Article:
Did you know that at least 2% of Australians experience obsessive thoughts and compulsive behaviour to a level that significantly impacts their quality of life? It’s true: the lives of more than 500,000 Australians are impacted by OCD and anxiety.

This article aims to de-stigmatise and demystify some of the myths surrounding OCD disorder, help you identify signs of OCD, understand the causes of OCD and how to get help.

What Is Obsessive Compulsive Disorder?

Obsessive compulsive disorder (OCD) is an anxiety disorder. People living with OCD are troubled by persistent, unwanted thoughts, ideas, images or sensations (obsessive thoughts) that drive them to act on impulses with repetitive rituals (compulsions). These rituals are designed to help them feel more in control. For many, these routines and behaviours are rigid and cause great distress if they are not acted on immediately.

Obsessive compulsive disorder is often misunderstood. In fact, there is no typical OCD behaviour and OCD symptoms vary widely from person to person. This condition can be highly distressing for both the person affected and their family and friends. OCD may co-occur with other mental illnesses such as depression, bipolar disorder, borderline personality disorder or schizophrenia.

What Are Obsessive Thoughts?

Obsessive thoughts are recurring thoughts and images that can cause acute distress, anxiety or disgust. These thoughts are embedded in a complex network of emotions, sensations, behavioural routines and compulsions that are impossible to resist.

While most people with OCD attempt to ignore or suppress obsessions, these intrusive thoughts cannot be alleviated with logic or reasoning. When people try to desperately and urgently suppress or distract these thoughts, which paradoxically fuels the thought’s intensity. The nature and severity of obsessions can evolve over time, starting as normal concerns and worries that become exaggerated.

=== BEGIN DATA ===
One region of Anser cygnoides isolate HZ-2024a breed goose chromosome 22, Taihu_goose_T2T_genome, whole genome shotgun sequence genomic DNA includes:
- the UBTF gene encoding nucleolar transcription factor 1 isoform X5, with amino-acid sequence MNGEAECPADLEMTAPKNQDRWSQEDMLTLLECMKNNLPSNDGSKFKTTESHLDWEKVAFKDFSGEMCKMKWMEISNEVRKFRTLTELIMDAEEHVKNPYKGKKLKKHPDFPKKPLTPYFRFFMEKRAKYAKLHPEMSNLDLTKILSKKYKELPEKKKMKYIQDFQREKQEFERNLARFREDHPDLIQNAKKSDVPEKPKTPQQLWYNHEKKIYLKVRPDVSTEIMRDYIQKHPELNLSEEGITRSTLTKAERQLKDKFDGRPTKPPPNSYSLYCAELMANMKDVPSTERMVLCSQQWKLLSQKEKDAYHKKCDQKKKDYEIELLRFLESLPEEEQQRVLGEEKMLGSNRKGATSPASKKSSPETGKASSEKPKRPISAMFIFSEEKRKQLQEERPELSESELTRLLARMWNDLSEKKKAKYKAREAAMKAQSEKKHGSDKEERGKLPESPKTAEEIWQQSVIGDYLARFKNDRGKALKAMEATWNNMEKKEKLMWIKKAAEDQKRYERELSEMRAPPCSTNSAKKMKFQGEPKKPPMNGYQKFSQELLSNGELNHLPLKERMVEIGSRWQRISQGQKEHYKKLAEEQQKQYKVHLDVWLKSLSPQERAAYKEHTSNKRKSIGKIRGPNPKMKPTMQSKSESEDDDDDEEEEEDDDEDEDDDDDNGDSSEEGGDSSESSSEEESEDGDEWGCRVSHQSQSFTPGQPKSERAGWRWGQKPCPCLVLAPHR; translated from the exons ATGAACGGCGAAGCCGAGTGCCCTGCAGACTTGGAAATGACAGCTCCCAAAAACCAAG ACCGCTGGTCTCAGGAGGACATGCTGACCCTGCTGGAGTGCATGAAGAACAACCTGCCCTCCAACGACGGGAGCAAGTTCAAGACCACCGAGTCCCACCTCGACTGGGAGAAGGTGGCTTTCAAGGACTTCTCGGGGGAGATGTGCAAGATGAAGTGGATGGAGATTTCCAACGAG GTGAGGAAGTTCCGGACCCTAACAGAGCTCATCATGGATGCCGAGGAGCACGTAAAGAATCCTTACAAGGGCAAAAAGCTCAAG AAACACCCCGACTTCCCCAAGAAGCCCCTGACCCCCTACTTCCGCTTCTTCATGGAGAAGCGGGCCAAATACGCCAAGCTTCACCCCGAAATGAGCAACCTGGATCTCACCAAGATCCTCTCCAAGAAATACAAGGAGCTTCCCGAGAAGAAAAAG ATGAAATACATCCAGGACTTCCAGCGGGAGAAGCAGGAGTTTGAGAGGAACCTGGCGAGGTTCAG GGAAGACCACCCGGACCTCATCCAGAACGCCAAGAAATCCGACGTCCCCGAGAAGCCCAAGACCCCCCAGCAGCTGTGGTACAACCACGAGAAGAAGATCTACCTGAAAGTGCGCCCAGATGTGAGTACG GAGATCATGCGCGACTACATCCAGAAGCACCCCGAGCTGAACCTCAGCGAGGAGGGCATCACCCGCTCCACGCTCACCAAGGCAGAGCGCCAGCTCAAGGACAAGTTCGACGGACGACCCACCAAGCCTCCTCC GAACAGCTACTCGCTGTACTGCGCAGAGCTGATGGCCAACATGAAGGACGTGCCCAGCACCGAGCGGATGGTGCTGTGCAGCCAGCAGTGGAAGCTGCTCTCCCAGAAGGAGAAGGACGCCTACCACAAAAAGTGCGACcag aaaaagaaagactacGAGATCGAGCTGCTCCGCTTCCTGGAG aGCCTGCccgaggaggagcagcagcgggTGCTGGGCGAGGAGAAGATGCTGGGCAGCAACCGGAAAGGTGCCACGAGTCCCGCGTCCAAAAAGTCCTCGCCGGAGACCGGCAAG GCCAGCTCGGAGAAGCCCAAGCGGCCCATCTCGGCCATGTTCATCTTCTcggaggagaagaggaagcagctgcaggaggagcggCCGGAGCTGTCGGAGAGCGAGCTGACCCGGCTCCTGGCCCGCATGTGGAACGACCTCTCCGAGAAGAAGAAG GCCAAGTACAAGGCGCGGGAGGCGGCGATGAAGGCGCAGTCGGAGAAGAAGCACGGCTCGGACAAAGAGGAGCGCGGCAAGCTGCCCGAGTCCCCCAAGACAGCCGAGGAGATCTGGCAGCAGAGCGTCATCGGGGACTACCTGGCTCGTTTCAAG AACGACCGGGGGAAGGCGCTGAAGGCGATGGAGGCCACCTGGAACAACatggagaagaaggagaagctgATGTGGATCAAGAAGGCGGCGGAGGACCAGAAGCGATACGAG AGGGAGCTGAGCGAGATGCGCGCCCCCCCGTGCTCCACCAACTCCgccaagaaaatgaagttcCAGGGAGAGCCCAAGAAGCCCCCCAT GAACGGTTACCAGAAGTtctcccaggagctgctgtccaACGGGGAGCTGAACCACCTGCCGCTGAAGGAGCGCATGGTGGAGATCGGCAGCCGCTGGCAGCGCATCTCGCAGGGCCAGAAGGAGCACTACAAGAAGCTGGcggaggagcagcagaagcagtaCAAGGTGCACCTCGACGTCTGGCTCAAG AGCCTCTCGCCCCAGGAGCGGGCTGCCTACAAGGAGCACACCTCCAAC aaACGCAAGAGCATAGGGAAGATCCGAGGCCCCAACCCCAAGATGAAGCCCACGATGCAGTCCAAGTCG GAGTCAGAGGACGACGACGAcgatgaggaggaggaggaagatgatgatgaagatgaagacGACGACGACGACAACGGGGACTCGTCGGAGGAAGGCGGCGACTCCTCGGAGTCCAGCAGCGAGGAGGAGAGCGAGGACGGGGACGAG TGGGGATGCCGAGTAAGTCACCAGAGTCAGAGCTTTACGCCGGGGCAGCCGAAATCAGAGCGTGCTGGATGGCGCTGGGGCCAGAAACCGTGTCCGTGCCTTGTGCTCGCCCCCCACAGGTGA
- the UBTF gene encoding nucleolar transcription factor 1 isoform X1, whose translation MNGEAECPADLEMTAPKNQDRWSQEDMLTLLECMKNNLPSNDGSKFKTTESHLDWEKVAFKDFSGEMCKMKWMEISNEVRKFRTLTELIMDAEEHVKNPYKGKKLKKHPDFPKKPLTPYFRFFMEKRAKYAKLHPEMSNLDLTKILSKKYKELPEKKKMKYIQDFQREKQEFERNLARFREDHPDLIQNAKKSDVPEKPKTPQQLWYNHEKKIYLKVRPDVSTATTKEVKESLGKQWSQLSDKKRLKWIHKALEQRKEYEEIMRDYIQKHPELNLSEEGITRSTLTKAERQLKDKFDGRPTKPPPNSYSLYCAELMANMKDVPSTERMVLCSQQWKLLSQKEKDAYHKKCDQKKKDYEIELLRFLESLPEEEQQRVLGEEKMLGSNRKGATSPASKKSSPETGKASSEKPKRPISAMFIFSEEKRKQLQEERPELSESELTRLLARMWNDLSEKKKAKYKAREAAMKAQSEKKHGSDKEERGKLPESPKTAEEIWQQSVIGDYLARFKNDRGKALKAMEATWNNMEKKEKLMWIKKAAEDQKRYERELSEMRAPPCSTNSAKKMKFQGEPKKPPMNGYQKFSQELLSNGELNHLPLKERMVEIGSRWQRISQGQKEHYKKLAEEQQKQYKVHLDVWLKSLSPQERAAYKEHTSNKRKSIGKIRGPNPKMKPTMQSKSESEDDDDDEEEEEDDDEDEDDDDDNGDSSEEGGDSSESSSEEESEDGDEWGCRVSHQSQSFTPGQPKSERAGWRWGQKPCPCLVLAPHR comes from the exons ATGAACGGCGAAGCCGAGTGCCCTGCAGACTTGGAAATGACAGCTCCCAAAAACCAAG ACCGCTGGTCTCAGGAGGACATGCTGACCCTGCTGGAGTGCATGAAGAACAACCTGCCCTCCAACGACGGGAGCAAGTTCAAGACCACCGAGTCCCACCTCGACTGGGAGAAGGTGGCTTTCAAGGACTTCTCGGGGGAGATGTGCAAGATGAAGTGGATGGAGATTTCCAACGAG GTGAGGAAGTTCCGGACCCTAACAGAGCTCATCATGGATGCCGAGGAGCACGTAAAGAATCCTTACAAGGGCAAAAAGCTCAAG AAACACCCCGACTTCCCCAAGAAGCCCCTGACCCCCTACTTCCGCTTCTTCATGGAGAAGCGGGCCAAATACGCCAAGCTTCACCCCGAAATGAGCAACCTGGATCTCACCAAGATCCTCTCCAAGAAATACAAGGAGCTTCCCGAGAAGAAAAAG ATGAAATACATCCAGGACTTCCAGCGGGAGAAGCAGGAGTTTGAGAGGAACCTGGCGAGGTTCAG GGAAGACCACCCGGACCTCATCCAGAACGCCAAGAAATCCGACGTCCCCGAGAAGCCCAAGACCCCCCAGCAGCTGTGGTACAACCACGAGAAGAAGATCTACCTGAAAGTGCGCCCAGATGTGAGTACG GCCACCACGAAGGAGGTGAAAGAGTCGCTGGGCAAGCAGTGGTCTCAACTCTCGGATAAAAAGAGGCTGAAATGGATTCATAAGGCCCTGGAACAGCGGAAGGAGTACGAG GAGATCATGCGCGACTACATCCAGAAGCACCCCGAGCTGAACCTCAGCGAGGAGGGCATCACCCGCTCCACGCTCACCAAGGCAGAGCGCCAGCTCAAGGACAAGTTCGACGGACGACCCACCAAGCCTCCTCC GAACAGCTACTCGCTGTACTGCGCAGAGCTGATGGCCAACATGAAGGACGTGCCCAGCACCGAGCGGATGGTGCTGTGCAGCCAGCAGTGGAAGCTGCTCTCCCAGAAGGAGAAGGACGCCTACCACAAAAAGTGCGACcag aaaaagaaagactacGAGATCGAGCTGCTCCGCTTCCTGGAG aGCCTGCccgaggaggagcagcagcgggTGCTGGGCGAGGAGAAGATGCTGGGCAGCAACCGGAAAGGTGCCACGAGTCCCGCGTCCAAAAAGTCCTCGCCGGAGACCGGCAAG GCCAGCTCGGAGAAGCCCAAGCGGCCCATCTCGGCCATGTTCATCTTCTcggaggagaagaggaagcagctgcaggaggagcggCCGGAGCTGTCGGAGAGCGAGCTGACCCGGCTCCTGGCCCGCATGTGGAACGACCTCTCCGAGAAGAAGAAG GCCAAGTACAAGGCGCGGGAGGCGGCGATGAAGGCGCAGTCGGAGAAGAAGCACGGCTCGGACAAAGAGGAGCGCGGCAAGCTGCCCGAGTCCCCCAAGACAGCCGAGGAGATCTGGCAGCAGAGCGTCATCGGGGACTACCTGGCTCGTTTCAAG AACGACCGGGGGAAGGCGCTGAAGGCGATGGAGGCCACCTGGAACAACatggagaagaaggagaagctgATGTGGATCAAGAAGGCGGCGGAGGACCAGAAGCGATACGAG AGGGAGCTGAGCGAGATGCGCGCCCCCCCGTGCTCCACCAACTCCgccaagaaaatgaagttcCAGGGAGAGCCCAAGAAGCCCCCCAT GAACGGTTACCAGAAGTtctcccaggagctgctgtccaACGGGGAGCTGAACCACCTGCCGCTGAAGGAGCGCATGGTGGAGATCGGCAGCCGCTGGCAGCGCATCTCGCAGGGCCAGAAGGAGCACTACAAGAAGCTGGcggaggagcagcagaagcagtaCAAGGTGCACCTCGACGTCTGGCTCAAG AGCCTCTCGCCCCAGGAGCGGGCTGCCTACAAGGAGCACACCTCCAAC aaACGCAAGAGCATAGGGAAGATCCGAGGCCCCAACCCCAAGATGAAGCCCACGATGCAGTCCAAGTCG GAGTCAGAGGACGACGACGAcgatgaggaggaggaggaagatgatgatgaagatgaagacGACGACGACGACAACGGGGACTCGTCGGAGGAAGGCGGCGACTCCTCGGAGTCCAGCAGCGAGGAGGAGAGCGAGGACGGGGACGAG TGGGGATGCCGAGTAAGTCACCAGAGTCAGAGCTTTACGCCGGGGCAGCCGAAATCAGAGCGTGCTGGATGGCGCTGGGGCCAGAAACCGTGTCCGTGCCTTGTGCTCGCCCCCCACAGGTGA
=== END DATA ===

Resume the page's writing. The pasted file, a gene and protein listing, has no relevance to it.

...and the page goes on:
Some people with OCD may be convinced that their obsessions are absolutely correct, while others suspect their obsessions are excessive or irrational. These obsessive thoughts can be exhausting, take up significant time, and impair an individual’s quality of life, relationships, education and employment.

What Are Obsessive Compulsions?

Obsessive compulsions are repetitive actions or mental acts performed to prevent an imagined threat. Often, compulsions become ritualised and follow specific rules and patterns to create illusory short-term relief against anxiety.

The Link Between OCD and Anxiety

OCD and anxiety are closely intertwined. Many OCD sufferers experience panic attacks or panic attack symptoms, such as sweaty palms, rapid heartbeat, racing thoughts, dizziness, weakness in the limbs, or the sensation of having an out-of-body experience.

Why Do Obsessive Thoughts Happen?

While the causes of OCD are not fully known, it likely arises from a combination of genetic and environmental factors. These include:

  • Learned behaviours from direct conditioning – OCD compulsions may develop when an individual mentally and emotionally associates a learned behaviour with anxiety relief
  • Genetic and hereditary factors – Individuals may have an increased tendency toward OCD due to genetic or hereditary factors